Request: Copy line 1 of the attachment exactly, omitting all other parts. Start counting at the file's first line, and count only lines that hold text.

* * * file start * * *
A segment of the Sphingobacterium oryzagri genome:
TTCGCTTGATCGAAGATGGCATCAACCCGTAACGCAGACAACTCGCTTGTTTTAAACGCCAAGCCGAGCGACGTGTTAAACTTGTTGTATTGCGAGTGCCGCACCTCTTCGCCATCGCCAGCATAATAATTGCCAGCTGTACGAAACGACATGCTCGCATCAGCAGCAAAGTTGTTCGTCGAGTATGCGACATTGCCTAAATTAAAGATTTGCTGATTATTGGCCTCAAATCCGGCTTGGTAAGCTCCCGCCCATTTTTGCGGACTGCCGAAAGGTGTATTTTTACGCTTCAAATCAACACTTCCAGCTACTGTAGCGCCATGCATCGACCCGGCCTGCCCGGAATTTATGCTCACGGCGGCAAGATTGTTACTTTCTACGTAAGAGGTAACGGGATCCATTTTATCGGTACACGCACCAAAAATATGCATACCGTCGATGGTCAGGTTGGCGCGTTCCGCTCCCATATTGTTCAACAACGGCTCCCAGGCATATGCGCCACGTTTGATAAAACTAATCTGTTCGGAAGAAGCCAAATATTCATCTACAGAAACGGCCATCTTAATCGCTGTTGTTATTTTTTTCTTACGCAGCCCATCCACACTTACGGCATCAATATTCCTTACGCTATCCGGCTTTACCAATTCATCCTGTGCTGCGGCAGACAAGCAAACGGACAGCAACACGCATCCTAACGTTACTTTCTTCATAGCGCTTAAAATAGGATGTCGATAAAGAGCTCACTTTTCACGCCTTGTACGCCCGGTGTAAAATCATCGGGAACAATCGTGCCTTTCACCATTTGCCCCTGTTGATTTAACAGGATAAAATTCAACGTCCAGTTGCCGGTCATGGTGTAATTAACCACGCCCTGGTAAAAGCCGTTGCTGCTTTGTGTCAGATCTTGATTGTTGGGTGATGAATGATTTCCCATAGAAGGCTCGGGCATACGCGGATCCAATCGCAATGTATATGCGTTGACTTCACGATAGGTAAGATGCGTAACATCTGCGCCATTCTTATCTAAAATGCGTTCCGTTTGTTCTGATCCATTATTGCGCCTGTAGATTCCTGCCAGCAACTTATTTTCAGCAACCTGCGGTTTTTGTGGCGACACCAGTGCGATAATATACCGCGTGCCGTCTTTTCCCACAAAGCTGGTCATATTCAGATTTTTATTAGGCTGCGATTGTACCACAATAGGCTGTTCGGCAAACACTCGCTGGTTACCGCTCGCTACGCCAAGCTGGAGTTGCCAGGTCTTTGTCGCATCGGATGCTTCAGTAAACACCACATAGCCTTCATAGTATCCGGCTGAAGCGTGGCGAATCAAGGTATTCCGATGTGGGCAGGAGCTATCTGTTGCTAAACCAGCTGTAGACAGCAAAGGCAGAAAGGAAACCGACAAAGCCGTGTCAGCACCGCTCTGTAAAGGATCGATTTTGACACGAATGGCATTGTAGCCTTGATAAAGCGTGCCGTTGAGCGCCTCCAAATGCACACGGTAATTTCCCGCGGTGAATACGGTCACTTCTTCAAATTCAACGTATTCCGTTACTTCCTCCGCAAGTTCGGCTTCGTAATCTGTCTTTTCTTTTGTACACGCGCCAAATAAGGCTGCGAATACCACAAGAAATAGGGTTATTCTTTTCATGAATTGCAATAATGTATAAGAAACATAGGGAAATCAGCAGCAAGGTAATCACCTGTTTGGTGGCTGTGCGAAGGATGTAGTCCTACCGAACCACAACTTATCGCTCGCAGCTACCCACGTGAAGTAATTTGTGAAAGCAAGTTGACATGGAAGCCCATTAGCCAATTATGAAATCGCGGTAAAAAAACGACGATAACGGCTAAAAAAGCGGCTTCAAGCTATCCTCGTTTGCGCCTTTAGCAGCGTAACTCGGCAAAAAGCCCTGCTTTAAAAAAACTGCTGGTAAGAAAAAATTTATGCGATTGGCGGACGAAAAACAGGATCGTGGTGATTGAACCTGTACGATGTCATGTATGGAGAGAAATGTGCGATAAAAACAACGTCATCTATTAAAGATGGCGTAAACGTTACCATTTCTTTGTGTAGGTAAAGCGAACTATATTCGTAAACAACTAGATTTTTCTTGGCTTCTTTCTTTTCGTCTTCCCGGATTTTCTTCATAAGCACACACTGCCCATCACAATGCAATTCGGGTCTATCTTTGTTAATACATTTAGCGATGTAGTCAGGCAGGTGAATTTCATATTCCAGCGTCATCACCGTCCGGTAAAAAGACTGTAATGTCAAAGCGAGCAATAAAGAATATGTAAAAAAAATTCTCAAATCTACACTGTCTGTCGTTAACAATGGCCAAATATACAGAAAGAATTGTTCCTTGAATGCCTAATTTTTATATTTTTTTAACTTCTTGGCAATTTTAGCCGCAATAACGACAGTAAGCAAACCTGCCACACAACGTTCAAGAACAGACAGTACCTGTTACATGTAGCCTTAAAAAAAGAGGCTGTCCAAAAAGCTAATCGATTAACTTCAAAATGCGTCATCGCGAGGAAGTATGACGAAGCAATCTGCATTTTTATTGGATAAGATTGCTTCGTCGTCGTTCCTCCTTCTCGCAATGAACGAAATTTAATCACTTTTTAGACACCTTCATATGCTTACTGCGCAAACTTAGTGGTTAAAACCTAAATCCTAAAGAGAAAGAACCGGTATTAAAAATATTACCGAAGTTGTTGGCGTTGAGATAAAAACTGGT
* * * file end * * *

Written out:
A segment of the Sphingobacterium oryzagri genome: